Transglutaminase Inhibitors Attenuate Vascular Calcification in a Preclinical Model
Objective—In vitro, transglutaminase-2 (TG2)–mediated activation of the β-catenin signaling pathway is central in warfarin-induced calcification, warranting inquiry into the importance of this signaling axis as a target for preventive therapy of vascular calcification in vivo.
Methods and Results—The adverse effects of warfarin-induced elastocalcinosis in a rat model include calcification of the aortic media, loss of the cellular component in the vessel wall, and isolated systolic hypertension, associated with accumulation and activation of TG2 and activation of β-catenin signaling. These effects of warfarin can be completely reversed by intraperitoneal administration of the TG2-specific inhibitor KCC-009 or dietary supplementation with the bioflavonoid quercetin, known to inhibit β-catenin signaling. Our study also uncovers a previously uncharacterized ability of quercetin to inhibit TG2. Quercetin reversed the warfarin-induced increase in systolic pressure, underlying the functional consequence of this treatment. Molecular analysis shows that quercetin diet stabilizes the phenotype of smooth muscle and prevents its transformation into osteoblastic cells.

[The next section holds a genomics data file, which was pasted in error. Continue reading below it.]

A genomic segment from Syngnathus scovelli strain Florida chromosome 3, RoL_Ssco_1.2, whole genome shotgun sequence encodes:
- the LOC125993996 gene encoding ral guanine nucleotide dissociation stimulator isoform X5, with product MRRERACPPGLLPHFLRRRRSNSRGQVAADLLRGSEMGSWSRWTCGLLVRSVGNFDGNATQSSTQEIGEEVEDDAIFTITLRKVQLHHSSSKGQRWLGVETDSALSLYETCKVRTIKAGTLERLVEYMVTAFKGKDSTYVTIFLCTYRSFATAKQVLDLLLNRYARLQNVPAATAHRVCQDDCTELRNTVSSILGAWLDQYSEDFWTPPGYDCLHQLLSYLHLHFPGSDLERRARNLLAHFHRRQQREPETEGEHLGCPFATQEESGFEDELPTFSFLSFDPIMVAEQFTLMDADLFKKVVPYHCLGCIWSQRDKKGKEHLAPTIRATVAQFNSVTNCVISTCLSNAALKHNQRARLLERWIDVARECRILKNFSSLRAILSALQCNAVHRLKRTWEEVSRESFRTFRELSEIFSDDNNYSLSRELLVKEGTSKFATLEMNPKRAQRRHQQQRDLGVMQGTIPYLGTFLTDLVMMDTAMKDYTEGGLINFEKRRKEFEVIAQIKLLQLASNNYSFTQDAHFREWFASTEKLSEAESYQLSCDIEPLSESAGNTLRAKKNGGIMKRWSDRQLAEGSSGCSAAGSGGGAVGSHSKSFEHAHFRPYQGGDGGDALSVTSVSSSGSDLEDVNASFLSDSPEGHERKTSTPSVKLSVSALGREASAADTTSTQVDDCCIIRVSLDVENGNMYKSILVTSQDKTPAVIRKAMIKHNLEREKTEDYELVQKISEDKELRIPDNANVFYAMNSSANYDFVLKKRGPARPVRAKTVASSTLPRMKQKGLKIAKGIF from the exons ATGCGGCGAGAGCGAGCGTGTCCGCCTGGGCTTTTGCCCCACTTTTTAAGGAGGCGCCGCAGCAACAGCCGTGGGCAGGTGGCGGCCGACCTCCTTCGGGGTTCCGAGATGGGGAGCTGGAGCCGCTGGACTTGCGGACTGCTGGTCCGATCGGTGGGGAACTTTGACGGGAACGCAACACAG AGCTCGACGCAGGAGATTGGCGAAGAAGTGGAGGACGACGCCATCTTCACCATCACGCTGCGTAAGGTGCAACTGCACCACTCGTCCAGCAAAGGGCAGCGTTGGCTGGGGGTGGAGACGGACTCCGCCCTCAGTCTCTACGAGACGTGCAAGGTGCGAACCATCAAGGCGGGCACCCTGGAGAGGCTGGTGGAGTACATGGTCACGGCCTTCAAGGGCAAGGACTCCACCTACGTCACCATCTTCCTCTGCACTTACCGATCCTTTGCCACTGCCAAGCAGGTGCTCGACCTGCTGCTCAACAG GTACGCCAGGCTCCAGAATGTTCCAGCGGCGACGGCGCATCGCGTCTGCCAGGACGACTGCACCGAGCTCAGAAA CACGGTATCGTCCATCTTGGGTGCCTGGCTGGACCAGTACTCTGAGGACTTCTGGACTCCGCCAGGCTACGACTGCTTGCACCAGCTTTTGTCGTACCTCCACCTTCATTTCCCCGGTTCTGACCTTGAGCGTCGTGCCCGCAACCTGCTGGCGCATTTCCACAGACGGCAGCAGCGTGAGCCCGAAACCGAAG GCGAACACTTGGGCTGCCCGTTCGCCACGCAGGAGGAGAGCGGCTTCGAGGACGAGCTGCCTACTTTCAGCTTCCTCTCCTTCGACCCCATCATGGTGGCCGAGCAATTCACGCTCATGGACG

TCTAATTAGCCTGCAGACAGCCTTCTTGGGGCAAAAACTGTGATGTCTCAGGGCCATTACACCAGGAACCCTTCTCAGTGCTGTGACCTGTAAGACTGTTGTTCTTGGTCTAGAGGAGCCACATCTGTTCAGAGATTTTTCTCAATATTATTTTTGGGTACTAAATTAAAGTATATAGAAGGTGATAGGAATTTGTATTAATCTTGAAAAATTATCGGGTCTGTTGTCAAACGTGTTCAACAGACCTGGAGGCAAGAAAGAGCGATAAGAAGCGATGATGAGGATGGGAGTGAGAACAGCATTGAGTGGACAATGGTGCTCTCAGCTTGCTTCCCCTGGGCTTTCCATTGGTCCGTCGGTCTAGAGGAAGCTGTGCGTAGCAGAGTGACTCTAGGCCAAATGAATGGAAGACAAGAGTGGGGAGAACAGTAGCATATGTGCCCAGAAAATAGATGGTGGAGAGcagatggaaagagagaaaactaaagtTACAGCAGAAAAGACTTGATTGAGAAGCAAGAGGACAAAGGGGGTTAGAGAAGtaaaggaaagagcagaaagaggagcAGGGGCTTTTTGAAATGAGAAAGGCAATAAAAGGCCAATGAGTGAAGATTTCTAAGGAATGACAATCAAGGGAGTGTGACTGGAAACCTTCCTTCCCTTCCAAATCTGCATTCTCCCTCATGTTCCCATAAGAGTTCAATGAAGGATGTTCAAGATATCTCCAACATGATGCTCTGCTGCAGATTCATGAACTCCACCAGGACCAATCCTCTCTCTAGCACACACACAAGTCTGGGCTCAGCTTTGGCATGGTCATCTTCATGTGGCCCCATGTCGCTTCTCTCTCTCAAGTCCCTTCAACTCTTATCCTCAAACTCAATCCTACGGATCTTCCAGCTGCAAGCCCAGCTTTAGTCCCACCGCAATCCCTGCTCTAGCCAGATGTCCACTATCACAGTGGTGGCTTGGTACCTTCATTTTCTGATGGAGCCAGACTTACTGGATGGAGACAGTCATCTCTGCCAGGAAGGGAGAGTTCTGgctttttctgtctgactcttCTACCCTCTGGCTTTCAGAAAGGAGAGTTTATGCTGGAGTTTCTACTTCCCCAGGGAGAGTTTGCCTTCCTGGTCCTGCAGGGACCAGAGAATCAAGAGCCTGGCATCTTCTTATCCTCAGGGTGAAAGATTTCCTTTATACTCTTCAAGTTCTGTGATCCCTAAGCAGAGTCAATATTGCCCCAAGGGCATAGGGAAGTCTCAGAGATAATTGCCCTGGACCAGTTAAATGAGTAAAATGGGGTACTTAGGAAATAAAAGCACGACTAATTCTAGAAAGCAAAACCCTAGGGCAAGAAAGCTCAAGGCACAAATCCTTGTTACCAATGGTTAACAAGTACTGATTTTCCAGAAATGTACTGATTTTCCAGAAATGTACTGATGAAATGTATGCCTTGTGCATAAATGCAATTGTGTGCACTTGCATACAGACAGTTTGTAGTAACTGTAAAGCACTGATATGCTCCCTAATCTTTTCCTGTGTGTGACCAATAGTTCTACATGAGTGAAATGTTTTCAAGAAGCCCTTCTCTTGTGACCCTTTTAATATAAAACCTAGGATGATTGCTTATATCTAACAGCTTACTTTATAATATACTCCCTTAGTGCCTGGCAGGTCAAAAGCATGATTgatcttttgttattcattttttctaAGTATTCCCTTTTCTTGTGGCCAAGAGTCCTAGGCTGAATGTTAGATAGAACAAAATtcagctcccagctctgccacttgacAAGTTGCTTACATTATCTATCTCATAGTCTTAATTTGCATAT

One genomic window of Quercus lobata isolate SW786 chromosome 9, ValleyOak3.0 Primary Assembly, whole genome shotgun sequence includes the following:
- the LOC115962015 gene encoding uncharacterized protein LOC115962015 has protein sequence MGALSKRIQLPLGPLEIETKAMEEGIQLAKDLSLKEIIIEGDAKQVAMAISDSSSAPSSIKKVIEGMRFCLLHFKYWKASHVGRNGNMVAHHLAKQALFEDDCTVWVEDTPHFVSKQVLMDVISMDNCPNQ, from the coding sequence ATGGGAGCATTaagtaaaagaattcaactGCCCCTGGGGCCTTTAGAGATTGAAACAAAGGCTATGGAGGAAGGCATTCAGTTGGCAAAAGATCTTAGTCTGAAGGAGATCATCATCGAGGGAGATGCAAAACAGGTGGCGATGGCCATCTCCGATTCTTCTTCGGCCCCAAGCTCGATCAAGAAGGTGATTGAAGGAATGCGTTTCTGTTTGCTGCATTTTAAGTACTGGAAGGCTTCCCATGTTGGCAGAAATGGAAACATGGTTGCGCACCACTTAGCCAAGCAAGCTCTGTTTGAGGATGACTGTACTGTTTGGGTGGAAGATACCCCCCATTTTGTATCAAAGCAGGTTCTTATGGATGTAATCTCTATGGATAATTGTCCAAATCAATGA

Conclusion—Inhibition of the TG2/β-catenin signaling axis seems to prevent warfarin-induced elastocalcinosis and to control isolated systolic hypertension.
- Received August 3, 2012.
- Accepted October 19, 2012.
- © 2012 American Heart Association, Inc.